Tuesday, September 1, 2015

Toilet-Training Tips from the Trenches

Once, when standing in line at Costco, Anthony told me "I have to go".  I had just loaded a carts-worth of food onto the conveyor belt.  The checker did not yet have my card. There were people behind me and he was an arms reach away blocked in by a cart in the front and one behind. We didn't have many options at that very moment. And then he made it really clear he HAD TO GO... and he left a trail of pee while I ran with him (still in the cart drawing attention to us with those noisy wheels) all the way from the check-out to the bathroom.

Toilet training is a trying time, a physically exhausting time, a time when you have to scratch your plans, your schedule, your other duties, to wash undies and change sheets and clean floors.  But if you do it when you are mentally and physically prepared to take on the challenge, you can do it faster and in a less complicated way. Here are five tips from the trenches to help it go more smoothly with less tears from everyone.

1. Intentionality.  Being intentional is the first key to a quick potty training experience. Push the fluids, fill their bladders, give them lots of watermelon to eat - whatever.  The more chances they have in the day to pee the better likely they are to succeed.

2. Dress for success.  Well, really undress for success.  Don't make things complicated.  If you have a little girl, give her a little sundress to wear and skip the undies (while at home) for a little while. If weather permits, let them run around in the back yard without bottoms for a while.  For that first day they may not even realize that they are peeing. Once they realize how their bodies work, they will be better able to make it to the potty in time.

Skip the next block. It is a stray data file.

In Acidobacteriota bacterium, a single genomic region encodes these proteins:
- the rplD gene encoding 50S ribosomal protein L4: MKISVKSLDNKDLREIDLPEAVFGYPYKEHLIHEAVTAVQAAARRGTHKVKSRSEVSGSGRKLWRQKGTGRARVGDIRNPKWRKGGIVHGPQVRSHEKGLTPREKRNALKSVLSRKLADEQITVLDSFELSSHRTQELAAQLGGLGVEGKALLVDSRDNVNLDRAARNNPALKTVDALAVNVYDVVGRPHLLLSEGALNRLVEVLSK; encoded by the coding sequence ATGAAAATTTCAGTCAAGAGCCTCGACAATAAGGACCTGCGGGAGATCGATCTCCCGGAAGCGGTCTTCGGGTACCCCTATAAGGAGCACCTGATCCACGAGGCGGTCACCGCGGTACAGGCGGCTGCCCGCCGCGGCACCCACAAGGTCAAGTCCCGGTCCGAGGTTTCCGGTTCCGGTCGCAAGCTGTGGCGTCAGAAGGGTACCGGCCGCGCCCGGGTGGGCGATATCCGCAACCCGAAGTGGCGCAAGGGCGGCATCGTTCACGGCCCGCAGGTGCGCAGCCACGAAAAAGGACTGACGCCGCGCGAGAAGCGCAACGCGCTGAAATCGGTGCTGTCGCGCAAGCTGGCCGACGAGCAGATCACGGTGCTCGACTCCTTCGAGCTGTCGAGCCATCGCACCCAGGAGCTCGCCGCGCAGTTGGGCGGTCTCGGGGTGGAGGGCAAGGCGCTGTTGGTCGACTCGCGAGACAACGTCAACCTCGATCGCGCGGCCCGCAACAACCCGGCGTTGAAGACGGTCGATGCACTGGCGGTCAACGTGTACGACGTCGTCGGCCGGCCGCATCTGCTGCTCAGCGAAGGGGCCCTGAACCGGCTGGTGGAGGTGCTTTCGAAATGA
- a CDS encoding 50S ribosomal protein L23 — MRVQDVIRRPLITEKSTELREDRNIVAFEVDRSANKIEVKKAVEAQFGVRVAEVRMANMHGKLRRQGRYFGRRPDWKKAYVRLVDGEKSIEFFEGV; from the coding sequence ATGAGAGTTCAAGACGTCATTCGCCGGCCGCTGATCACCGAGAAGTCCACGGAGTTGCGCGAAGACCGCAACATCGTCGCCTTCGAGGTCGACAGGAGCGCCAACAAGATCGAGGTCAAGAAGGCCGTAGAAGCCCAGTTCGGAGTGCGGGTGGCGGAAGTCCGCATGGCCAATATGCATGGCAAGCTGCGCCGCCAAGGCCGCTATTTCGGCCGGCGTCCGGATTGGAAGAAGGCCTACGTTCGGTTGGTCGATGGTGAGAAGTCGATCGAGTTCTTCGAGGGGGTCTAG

3. Relax.  The bathroom is a relaxing place (or it should be). Make sure your child feels comfortable on the toilet.  Get a special seat if you need too.  They have ones that fit on the toilet, are built into the seat (super cool!), or of course the little ones for the floor that you dump and clean. They even have fancy ones with a ladder attached. That one looks complicated but it is pretty good at keeping the child's hands off the toilet seat.

Take regular trips to the bathroom with them so that they can learn to just relax on the toilet.  Read to them (Amazon has all sorts of books for kids who are potty training!), sing with them, make us rhymes with them about pooping and flushing and all that stuff.  Make it fun and most importantly a no-pressure, relaxing experience.  If you have boys you can get Cherrios for them to aim it, or buy some fun flush-ables (like wee wizards), but I always worried too much about my plumbing for that stuff.

4. Free Access.  Buy or borrow an extra potty seat, and move it to the room you are in.  For that first week or so, don't restrict potty-time to just the bathroom.  Often kids struggle to potty train because they are too interested in what they are doing and they don't want to stop coloring or watching that show or playing with their toys.  Put their potty seat in their playroom and keep watch.